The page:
**Job Market Paper** The Effects of Telemedicine on the Treatment of Mental Illness: Evidence from Changes in Health Plan Benefits

Abstract

The COVID-19 pandemic resulted in an explosion in demand for telemedicine and with it myriad new, untested telemedicine policies. The effects of these policies are largely unknown, and the shift to telemedicine can have longstanding impacts. We isolate the impact of a policy which reduced cost-sharing for telemedicine services from April-September 2020, estimating changes in telemedicine utilization, the elasticity of demand, and the degree of substitution with in-person services. Additionally, we study the effects of shifting to the virtual environment on mental health treatment decisions, adverse health events, and overall spending. We estimate the elasticity of telemedicine to be -0.21, and that it is used as a near perfect substitute for in-person care, resulting in no net increase in utilization. For those with mental illness, we find that increasing telemedicine use results in more psychotherapy sessions and a reduction in the use of prescription medications. Finally, we show that higher rates of telemedicine use lead to a modest reduction in spending and a higher probability of receiving emergency department care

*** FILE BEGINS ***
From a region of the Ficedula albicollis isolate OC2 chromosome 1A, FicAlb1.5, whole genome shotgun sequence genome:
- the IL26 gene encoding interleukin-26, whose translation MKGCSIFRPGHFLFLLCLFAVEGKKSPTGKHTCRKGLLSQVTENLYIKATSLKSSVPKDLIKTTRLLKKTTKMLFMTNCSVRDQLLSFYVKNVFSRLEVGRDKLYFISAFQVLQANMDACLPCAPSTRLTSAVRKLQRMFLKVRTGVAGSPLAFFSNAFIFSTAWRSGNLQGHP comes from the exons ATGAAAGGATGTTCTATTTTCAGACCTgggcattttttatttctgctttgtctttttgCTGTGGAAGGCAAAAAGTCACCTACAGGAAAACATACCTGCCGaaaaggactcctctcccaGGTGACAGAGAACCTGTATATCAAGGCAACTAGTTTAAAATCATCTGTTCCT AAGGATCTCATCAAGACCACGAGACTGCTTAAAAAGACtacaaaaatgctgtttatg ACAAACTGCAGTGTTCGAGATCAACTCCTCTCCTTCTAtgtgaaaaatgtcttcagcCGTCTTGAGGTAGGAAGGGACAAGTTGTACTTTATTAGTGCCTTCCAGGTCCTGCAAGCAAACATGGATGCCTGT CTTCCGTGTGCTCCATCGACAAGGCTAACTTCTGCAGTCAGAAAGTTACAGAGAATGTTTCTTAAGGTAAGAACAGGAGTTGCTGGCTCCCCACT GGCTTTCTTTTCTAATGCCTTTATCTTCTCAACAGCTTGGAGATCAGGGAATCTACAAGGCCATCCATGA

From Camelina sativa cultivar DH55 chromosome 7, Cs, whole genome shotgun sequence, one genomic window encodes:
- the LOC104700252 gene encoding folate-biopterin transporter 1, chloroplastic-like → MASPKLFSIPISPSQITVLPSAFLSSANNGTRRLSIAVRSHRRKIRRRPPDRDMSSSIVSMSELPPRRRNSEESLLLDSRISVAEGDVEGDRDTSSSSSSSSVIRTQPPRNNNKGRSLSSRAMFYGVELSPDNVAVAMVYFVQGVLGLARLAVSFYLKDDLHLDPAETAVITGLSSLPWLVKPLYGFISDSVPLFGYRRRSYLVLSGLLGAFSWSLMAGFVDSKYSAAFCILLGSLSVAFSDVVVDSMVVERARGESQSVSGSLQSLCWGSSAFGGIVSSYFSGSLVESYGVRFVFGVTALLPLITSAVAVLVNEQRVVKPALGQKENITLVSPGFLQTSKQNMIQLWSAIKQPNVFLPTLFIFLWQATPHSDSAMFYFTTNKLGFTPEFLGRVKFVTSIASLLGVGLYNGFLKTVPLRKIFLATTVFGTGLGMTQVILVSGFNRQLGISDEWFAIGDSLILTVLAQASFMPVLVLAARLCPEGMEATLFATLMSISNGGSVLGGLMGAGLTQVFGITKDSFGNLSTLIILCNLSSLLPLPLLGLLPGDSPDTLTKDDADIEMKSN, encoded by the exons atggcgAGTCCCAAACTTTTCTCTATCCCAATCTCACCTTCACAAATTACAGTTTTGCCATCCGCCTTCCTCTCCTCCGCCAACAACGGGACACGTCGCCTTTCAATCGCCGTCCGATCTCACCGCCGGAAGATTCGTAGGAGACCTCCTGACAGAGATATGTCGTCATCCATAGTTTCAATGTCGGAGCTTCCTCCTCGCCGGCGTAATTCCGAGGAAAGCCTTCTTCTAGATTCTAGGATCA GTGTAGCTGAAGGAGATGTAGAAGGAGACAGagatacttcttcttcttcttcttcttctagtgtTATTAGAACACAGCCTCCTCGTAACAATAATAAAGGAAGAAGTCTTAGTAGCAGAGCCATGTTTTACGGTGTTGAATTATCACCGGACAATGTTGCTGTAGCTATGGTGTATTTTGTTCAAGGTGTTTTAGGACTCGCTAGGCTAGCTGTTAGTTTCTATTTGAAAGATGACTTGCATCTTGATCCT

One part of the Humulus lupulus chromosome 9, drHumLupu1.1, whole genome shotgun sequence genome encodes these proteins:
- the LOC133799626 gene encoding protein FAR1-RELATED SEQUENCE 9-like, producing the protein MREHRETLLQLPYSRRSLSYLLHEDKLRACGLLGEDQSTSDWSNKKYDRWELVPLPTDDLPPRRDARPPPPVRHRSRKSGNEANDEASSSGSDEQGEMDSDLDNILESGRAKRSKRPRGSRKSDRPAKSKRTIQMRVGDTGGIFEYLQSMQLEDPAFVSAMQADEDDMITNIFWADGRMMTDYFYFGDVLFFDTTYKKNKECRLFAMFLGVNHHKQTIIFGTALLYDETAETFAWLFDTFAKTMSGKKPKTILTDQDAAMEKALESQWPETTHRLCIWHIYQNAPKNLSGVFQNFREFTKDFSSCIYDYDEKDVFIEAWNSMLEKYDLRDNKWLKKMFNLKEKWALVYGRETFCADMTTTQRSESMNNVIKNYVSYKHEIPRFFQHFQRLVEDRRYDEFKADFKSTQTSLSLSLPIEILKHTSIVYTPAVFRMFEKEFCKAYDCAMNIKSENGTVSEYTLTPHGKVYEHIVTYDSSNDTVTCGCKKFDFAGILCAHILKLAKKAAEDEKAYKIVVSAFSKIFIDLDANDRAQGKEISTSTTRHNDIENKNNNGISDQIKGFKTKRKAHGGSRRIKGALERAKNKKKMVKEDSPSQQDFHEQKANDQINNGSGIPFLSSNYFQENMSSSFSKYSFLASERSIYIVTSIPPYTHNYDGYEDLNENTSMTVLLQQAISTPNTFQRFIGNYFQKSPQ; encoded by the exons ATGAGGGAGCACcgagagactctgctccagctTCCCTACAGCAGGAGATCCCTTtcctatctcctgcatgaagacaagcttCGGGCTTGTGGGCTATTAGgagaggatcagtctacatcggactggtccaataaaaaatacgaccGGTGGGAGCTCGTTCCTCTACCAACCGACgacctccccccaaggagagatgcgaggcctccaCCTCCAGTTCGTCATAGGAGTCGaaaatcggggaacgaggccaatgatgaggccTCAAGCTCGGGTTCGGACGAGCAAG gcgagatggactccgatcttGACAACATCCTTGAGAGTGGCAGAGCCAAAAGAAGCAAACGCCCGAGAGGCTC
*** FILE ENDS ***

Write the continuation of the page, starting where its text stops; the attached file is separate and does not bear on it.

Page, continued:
Brendan Rabideau
Brendan Rabideau
PhD Candidate in Health Economics & Policy

Brendan Rabideau is a PhD candidate in health economics at Johns Hopkins. He has research interests in topics related to improving financing and access to mental health services, insurance benefit design, and workforce shortages and training.